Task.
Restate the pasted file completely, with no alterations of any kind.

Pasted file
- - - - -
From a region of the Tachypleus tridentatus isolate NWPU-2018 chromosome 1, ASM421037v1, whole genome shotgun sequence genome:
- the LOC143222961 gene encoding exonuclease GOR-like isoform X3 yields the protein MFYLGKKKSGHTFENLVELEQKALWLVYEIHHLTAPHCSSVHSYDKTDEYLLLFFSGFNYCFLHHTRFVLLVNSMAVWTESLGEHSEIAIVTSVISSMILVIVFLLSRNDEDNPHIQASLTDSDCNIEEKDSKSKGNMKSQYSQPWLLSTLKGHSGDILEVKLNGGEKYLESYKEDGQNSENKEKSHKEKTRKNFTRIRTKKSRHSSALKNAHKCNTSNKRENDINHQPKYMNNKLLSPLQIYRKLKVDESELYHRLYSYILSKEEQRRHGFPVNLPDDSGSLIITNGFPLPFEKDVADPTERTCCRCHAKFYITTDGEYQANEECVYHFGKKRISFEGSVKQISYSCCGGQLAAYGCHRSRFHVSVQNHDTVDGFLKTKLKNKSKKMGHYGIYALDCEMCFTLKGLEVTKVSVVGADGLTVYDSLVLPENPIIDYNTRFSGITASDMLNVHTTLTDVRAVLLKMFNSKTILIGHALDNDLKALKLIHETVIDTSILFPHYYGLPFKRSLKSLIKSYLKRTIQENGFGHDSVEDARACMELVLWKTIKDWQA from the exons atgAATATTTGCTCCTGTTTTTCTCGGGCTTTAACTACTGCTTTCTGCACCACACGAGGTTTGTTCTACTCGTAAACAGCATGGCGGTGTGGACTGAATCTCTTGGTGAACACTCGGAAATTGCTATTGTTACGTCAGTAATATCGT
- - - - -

From a region of the Tachypleus tridentatus isolate NWPU-2018 chromosome 1, ASM421037v1, whole genome shotgun sequence genome:
- the LOC143222961 gene encoding exonuclease GOR-like isoform X3 yields the protein MFYLGKKKSGHTFENLVELEQKALWLVYEIHHLTAPHCSSVHSYDKTDEYLLLFFSGFNYCFLHHTRFVLLVNSMAVWTESLGEHSEIAIVTSVISSMILVIVFLLSRNDEDNPHIQASLTDSDCNIEEKDSKSKGNMKSQYSQPWLLSTLKGHSGDILEVKLNGGEKYLESYKEDGQNSENKEKSHKEKTRKNFTRIRTKKSRHSSALKNAHKCNTSNKRENDINHQPKYMNNKLLSPLQIYRKLKVDESELYHRLYSYILSKEEQRRHGFPVNLPDDSGSLIITNGFPLPFEKDVADPTERTCCRCHAKFYITTDGEYQANEECVYHFGKKRISFEGSVKQISYSCCGGQLAAYGCHRSRFHVSVQNHDTVDGFLKTKLKNKSKKMGHYGIYALDCEMCFTLKGLEVTKVSVVGADGLTVYDSLVLPENPIIDYNTRFSGITASDMLNVHTTLTDVRAVLLKMFNSKTILIGHALDNDLKALKLIHETVIDTSILFPHYYGLPFKRSLKSLIKSYLKRTIQENGFGHDSVEDARACMELVLWKTIKDWQA from the exons atgAATATTTGCTCCTGTTTTTCTCGGGCTTTAACTACTGCTTTCTGCACCACACGAGGTTTGTTCTACTCGTAAACAGCATGGCGGTGTGGACTGAATCTCTTGGTGAACACTCGGAAATTGCTATTGTTACGTCAGTAATATCGT